Biden’s answer was staggeringly incoherent, obscuring, to his own benefit, what was, underneath, a horrifyingly racist answer. Here’s his whole response:
Well, they have to deal with the — look, there’s institutional segregation in this country. And from the time I got involved, I started dealing with that. Redlining, banks, making sure we are in a position where — look, you talk about education. I propose that what we take the very poor schools, the Title I schools, triple the amount of money we spend from $15 to $45 billion a year. Give every single teacher a raise to the $60,000 level.
Number two, make sure that we bring in to help the teachers deal with the problems that come from home. The problems that come from home. We have one school psychologist for every 1,500 kids in America today. It’s crazy. The teachers are — I’m married to a teacher, my deceased wife is a teacher. They have every problem coming to them. Make sure that every single child does, does in fact, have 3-, 4- and 5-year-olds go to school. Not day care, school.
We bring social workers into homes of parents to help them deal with how to raise their children. It’s not that they don’t want to help, they don’t want — they don’t know quite what to do. Play the radio, make sure the television — excuse me, make sure you have the record player on at night, the phone — make sure that kids hear words. A kid coming from a very poor school — a very poor background — will hear 4 million words fewer spoken by the time they get there.
The thoroughly racist paternalism came at the end of Biden’s answer, at which point many viewers had likely zoned out. It was not adequately highlighted in post-debate coverage, so it’s worth taking a closer look at. In response to a question on the legacy of slavery, Biden said: “We bring social workers into homes of parents to help them deal with how to raise their children. It’s not that they don’t want to help, they don’t want — they don’t know quite what to do.”
Author Anand Giridharadas flagged the moment. “Is this not one of the most explicitly racist moments of all time in a Democratic primary debate?” he wondered. “Asked about his past comments denying responsibility, as a white man, for America’s sins, he gives an answer insinuating that black parents don’t know how to raise kids.”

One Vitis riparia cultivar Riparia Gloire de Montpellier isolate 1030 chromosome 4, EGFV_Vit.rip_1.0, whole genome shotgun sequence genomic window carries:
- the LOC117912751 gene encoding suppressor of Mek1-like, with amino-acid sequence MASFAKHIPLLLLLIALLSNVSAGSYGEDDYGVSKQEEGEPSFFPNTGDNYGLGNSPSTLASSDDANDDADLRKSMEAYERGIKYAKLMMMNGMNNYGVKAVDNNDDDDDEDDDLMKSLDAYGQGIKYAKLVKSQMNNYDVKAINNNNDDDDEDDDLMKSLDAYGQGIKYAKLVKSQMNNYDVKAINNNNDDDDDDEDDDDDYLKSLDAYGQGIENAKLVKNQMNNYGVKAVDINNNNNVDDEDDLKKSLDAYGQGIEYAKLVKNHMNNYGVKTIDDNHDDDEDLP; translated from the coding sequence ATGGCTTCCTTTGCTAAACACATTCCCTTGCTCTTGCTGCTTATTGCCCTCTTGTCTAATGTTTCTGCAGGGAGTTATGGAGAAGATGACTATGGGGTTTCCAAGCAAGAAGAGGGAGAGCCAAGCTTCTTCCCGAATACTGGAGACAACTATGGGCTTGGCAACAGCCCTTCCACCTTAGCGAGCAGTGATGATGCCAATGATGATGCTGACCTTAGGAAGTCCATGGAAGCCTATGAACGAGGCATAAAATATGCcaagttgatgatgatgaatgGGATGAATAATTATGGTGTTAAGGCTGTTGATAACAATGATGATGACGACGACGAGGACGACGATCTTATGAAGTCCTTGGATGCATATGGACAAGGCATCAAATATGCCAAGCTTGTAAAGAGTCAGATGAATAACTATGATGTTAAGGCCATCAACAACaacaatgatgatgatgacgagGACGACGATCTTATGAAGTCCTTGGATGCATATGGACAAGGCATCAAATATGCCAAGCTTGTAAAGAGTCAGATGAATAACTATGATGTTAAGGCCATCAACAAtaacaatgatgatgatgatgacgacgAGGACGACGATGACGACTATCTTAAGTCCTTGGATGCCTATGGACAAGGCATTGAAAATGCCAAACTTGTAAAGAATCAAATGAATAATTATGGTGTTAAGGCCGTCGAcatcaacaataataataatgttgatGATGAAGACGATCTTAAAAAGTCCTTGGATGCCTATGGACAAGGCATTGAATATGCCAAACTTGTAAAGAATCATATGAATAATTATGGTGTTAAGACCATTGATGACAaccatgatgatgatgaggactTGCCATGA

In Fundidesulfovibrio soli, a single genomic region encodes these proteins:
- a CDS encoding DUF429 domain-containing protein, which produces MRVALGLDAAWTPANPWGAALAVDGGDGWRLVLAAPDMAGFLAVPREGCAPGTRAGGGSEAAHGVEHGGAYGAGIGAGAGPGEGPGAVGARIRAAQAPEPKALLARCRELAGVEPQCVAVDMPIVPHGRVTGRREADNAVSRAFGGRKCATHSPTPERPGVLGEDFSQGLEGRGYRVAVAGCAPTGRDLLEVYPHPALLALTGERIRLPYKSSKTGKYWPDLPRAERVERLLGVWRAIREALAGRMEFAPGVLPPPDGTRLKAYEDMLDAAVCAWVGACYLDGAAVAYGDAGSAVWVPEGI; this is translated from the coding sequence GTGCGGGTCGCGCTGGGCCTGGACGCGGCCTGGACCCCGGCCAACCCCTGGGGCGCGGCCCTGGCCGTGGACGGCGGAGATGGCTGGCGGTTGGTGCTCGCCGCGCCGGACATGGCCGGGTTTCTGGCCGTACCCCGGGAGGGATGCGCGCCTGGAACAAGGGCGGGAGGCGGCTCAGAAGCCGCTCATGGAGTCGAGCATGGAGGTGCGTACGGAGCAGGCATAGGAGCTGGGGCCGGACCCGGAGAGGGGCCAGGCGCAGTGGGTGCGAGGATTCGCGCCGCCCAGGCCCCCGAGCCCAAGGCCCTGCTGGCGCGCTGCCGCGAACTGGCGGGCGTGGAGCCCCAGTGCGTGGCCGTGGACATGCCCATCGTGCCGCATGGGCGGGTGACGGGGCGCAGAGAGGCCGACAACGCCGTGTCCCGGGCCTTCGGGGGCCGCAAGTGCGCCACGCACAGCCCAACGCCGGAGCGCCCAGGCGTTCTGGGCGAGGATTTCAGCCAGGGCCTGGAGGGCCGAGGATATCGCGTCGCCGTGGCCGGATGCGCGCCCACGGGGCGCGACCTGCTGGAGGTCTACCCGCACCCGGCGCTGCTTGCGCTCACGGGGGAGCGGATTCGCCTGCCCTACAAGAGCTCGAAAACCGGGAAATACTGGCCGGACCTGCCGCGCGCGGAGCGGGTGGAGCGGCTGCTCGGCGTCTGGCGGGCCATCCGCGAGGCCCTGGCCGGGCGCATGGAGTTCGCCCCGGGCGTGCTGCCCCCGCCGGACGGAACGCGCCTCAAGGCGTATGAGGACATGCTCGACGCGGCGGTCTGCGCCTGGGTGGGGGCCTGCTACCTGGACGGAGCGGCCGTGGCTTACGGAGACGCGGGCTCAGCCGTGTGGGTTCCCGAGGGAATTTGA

The answer appears to reflect not a campaign talking point, but Biden’s genuine thoughts on the question of race relations in the U.S. He has been criticized for his leading role in developing the policy infrastructure of mass incarceration, while couching it in dehumanizing and paternalistic language that was popular — and popularized by politicians like Biden — in the 1980s. The biases from which those ideas and that rhetoric sprang are still alive, if not necessarily well, in Biden’s mind 40 years later.
Most of you have probably heard about Biden’s infamous “record player” comment by now, but for those of you who missed it, Biden was asked by debate moderator Linsey Davis to defend some comments he made about America’s problems with racism in the 1970s, and he responded by essentially saying that Black people don’t know how to raise their kids so they need to be taught how by social workers. Biden has been receiving mainstream criticism for his racist and paternalistic position, along with plenty of mockery for saying that parents need to be told to “make sure you have the record player on at night” so that kids hear enough words in early childhood.
It is pretty clear that Biden was trying to communicate an idea that is premised on a deeply racist and condescending worldview, so it’s to be expected that people would want to talk about that. It’s also to be expected that people would be making jokes about how the cute old man said “record player” like a grandpa. But what isn’t being discussed nearly enough is the fact that what Biden said was also a barely coherent, garbled word salad stumbling out of a brain that is clearly being eaten alive by a very serious neurological disease. ...